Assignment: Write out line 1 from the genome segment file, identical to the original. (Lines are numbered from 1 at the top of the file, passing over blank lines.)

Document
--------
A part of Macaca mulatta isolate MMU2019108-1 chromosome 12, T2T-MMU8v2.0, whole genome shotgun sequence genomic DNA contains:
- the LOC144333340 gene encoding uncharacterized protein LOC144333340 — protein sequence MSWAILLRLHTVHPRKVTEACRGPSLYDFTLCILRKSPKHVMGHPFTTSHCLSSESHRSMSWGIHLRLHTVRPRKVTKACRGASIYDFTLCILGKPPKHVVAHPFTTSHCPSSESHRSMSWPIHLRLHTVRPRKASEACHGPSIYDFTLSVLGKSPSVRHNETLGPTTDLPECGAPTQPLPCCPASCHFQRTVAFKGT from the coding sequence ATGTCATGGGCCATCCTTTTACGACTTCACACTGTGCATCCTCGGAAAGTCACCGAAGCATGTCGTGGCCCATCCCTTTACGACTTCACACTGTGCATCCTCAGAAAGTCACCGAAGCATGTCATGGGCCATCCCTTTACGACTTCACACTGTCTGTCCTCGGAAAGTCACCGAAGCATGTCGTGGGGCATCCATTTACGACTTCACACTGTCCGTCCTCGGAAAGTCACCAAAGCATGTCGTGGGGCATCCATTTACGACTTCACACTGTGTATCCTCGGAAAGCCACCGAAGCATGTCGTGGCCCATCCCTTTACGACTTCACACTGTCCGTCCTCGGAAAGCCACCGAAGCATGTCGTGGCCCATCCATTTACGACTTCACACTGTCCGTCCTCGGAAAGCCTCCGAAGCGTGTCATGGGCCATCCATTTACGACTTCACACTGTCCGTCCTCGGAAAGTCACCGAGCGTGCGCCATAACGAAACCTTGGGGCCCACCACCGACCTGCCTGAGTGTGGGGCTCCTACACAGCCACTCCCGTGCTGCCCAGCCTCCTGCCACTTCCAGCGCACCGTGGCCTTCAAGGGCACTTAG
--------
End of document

A part of Macaca mulatta isolate MMU2019108-1 chromosome 12, T2T-MMU8v2.0, whole genome shotgun sequence genomic DNA contains: